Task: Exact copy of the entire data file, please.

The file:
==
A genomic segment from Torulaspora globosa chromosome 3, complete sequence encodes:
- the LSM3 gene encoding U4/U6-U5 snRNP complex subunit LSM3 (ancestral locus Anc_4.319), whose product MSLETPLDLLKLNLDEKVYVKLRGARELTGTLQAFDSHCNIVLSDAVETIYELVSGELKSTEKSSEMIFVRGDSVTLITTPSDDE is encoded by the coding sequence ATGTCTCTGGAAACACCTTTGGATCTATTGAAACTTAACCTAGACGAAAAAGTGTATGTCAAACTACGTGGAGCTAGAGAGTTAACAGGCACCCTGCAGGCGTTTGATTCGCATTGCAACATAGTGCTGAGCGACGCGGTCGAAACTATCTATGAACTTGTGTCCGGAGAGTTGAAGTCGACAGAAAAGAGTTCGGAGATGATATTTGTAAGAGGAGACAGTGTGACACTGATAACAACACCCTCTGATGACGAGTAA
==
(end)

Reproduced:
A genomic segment from Torulaspora globosa chromosome 3, complete sequence encodes:
- the LSM3 gene encoding U4/U6-U5 snRNP complex subunit LSM3 (ancestral locus Anc_4.319), whose product MSLETPLDLLKLNLDEKVYVKLRGARELTGTLQAFDSHCNIVLSDAVETIYELVSGELKSTEKSSEMIFVRGDSVTLITTPSDDE is encoded by the coding sequence ATGTCTCTGGAAACACCTTTGGATCTATTGAAACTTAACCTAGACGAAAAAGTGTATGTCAAACTACGTGGAGCTAGAGAGTTAACAGGCACCCTGCAGGCGTTTGATTCGCATTGCAACATAGTGCTGAGCGACGCGGTCGAAACTATCTATGAACTTGTGTCCGGAGAGTTGAAGTCGACAGAAAAGAGTTCGGAGATGATATTTGTAAGAGGAGACAGTGTGACACTGATAACAACACCCTCTGATGACGAGTAA